A new interactive "carbon calculator" tool can help dairy farmers see sustainability principles in action and improve farm management decisions related to climate change.
The carbon calculator expands on the existing "virtual farm" website developed by researchers in Penn State's College of Agricultural Sciences and Penn State Extension, in partnership with several universities, including the University of Wisconsin-Madison, an industry partner, the Dairy Innovation Center, and the creative services team at WPSU.
Website users can tour two virtual farms. One is a model of a 1,500-cow facility, while the other is a smaller-scale operation of 150 animals. Users can click on a particular aspect of the farms—such as pastures, housing, manure storage facilities, feed silos, milking facilities and more—and information related to that specific area will pop up, allowing for further exploration. Sustainability topics focus on milk production, herd and nutrient management, crops and soils, and greenhouse gases.
"The carbon calculator is a handy tool that allows the site user to consider management options and see how they impact overall farm carbon release related to climate-changing methane and other farm greenhouse gases," said Eileen Fabian, professor of agricultural engineering and environmental biophysics in Penn State's Department of Agricultural and Biological Engineering.
Fabian noted that the carbon calculator is supported by research-based emissions data from real farm measurements and modeling.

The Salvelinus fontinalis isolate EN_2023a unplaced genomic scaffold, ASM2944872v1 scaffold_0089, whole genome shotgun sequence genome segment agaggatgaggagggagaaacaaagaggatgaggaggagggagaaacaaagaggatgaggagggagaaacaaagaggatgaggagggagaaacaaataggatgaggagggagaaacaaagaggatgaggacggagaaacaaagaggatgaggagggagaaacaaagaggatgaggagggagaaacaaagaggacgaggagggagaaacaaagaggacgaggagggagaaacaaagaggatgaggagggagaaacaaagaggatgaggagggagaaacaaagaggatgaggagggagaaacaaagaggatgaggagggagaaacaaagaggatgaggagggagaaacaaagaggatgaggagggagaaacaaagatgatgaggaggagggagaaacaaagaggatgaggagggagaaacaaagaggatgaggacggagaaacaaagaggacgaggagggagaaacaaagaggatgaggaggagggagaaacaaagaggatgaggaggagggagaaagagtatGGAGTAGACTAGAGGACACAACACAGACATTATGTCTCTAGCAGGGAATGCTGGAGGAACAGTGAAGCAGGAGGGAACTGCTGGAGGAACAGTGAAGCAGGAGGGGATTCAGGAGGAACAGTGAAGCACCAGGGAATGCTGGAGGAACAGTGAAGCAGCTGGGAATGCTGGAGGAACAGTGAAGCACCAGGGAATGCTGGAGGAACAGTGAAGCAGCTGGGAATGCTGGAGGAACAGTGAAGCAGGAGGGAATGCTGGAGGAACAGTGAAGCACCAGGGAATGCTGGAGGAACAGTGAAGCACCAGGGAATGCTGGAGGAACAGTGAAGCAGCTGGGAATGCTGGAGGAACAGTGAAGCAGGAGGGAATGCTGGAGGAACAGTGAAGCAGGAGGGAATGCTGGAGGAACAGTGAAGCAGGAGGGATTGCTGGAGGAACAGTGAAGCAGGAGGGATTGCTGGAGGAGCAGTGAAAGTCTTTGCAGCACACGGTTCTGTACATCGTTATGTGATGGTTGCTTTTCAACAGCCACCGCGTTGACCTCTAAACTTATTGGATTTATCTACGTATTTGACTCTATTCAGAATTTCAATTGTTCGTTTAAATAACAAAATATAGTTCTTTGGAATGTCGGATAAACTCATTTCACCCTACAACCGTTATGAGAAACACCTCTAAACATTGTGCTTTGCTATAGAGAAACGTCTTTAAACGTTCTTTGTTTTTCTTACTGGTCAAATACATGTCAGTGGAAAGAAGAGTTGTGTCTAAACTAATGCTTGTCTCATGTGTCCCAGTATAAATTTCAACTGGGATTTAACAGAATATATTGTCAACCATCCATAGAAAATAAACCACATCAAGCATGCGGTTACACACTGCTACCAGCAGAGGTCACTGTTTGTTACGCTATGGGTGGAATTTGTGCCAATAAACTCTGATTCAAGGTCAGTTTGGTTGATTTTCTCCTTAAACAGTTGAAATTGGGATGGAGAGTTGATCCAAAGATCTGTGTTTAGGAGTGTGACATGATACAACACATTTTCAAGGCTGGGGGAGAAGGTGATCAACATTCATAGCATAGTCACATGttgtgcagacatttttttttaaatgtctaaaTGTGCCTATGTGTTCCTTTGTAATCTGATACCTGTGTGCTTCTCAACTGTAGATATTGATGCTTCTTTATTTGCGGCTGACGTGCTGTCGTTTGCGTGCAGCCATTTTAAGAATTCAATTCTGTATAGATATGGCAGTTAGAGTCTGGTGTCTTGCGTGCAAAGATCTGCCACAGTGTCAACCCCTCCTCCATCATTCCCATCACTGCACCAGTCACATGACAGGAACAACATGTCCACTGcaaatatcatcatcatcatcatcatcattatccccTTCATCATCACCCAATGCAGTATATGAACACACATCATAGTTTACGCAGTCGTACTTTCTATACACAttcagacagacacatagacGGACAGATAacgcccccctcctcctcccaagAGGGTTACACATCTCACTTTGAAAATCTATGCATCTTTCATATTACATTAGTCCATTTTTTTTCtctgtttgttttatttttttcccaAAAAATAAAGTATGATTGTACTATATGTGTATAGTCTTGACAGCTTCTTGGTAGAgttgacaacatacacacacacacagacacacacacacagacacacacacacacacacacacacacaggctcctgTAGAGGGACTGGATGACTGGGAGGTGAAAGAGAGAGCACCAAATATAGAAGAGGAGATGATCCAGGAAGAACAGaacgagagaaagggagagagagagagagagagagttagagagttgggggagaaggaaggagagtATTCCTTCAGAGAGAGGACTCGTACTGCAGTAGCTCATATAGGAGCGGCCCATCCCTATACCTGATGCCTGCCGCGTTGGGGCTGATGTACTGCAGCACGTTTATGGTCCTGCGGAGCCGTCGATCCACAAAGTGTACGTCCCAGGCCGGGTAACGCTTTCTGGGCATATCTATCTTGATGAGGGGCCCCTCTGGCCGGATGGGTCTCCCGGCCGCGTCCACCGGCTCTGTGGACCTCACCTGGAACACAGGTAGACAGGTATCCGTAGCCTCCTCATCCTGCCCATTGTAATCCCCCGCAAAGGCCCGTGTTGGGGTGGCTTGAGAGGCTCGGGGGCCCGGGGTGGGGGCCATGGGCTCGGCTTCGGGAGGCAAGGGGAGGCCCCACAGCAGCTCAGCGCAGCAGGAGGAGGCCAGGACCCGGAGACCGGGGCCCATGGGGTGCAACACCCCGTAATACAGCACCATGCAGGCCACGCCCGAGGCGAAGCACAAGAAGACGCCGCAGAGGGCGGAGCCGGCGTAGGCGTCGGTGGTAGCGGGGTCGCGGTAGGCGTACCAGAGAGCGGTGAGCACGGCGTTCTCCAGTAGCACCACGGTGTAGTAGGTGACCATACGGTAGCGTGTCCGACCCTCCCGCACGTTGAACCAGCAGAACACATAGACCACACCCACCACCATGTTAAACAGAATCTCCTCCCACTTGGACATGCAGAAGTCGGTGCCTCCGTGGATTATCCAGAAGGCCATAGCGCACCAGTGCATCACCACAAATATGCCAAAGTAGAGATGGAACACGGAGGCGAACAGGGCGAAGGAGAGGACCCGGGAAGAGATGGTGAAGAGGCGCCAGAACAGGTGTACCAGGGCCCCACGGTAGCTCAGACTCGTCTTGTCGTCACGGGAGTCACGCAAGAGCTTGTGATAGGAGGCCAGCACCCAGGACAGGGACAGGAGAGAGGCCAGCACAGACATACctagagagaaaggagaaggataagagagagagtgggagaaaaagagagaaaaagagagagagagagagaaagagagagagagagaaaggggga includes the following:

Another enhancement involves simplified "fast facts" about how dairy cows are managed on modern dairy farms. Topics include the cow life cycle, crop production, feed and energy on the farm, and manure management.
The website offers multiple layers of information, from user-friendly extension educational materials to peer-reviewed sustainability research findings.
"Science-based information is found at all levels, yet users do not feel 'blinded by science' beyond their level of interest in a topic," said Fabian, adding that farmers interacting with the site have noted its benefit for employee training.
In recognition of the site's high-quality content, the American Society of Agricultural and Biological Engineers awarded the website the national Blue Ribbon award for educational extension websites.
The website is based upon two projects funded by U.S. Department of Agriculture, National Institute of Food and Agriculture. The lead principal investigator of the more recent USDA multistate, multidisciplinary project was Luis Rodriguez, associate professor of agricultural and biological engineering at the University of Illinois. Deanne Meyer, livestock waste management extension specialist at the University of California-Davis, also provided major support.